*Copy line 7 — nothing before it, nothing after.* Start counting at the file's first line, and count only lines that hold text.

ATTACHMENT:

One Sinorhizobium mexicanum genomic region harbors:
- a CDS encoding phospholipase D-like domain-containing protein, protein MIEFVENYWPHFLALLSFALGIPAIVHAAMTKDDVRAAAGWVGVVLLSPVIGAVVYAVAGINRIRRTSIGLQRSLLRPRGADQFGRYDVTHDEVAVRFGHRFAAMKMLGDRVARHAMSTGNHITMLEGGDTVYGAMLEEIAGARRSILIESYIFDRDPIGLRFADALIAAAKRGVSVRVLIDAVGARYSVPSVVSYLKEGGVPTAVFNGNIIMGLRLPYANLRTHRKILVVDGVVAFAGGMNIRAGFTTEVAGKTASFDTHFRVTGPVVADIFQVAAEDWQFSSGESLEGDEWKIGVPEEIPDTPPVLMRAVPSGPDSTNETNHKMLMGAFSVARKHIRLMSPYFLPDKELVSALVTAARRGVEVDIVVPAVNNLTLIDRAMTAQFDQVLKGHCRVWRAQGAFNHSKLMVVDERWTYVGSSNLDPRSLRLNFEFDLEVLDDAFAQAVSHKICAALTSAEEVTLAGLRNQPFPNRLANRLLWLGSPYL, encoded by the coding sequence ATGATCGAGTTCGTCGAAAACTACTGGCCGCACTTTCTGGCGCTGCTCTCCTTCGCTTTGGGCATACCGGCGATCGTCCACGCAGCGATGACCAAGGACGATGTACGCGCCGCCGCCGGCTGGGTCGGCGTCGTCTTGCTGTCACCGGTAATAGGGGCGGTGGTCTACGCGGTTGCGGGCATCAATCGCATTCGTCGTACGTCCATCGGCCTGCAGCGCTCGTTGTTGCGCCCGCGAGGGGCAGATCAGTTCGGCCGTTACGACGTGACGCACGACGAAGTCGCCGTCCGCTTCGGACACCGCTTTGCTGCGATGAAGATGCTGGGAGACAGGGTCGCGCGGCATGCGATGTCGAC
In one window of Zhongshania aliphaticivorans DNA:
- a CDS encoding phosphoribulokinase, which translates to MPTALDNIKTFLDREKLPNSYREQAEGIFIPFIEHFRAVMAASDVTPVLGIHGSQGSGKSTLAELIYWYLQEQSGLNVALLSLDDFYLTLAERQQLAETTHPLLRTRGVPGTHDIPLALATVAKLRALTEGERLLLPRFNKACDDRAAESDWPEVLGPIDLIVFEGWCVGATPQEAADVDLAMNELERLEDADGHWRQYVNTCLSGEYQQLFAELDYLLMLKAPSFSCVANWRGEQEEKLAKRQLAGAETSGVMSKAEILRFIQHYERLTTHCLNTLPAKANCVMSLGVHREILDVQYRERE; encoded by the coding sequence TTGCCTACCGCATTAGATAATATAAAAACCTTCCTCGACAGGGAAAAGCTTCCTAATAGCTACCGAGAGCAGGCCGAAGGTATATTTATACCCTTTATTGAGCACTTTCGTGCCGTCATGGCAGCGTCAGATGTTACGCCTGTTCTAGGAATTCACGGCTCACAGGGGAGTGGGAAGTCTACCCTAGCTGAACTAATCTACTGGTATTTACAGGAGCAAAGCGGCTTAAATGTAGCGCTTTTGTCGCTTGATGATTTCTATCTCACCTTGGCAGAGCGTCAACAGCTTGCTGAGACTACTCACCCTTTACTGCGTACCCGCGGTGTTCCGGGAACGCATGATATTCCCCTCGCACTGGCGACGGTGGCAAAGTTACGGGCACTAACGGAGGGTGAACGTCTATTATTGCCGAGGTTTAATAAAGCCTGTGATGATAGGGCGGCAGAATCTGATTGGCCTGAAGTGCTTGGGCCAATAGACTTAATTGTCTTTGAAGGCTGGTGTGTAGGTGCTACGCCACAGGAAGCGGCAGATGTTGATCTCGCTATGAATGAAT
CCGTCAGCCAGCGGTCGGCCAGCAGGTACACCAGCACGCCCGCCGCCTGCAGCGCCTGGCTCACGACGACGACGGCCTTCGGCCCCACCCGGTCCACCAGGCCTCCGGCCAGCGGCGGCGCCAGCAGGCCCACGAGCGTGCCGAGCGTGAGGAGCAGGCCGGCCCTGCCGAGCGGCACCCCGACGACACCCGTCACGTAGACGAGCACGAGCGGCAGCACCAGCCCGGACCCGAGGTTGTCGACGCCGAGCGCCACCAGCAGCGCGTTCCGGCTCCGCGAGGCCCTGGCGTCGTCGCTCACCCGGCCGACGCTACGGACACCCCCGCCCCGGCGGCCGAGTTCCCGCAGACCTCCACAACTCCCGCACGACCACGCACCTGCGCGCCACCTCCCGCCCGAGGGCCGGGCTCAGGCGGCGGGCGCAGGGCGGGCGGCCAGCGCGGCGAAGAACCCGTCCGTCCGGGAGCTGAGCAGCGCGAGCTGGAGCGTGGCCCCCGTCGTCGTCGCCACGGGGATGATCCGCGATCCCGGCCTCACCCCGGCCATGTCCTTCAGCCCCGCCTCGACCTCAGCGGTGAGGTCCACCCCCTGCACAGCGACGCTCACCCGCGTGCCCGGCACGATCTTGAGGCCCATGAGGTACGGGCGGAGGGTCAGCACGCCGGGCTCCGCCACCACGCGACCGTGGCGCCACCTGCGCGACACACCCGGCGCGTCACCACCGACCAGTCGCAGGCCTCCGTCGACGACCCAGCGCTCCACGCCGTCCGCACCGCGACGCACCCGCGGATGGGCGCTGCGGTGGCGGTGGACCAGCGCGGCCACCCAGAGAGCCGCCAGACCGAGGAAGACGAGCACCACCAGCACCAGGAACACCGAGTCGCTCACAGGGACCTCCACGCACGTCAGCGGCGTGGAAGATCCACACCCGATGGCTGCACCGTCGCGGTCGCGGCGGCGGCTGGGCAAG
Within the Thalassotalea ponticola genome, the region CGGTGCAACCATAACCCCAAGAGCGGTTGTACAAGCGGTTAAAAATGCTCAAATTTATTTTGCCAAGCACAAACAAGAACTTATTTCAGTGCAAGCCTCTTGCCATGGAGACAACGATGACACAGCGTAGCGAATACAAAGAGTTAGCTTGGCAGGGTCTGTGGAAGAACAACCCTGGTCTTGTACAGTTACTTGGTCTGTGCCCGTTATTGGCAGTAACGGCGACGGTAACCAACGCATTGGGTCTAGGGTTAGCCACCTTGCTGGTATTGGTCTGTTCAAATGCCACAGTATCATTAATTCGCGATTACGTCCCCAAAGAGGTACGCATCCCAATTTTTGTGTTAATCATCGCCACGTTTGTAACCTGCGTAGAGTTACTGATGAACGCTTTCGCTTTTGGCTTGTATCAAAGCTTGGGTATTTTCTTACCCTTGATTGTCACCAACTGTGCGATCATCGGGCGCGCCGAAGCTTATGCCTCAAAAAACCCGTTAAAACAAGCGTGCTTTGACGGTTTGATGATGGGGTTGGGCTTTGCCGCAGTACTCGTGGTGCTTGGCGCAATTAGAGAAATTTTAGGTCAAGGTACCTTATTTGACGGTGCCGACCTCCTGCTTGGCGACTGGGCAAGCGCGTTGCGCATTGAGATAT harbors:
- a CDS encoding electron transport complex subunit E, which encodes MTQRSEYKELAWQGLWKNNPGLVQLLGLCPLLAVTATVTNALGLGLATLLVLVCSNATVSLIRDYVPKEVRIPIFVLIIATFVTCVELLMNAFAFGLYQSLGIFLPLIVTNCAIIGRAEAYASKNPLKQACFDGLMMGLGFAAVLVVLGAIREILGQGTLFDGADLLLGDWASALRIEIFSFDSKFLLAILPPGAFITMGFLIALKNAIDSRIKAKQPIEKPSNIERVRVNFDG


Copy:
- a CDS encoding electron transport complex subunit E, which encodes MTQRSEYKELAWQGLWKNNPGLVQLLGLCPLLAVTATVTNALGLGLATLLVLVCSNATVSLIRDYVPKEVRIPIFVLIIATFVTCVELLMNAFAFGLYQSLGIFLPLIVTNCAIIGRAEAYASKNPLKQACFDGLMMGLGFAAVLVVLGAIREILGQGTLFDGADLLLGDWASALRIEIFSFDSKFLLAILPPGAFITMGFLIALKNAIDSRIKAKQPIEKPSNIERVRVNFDG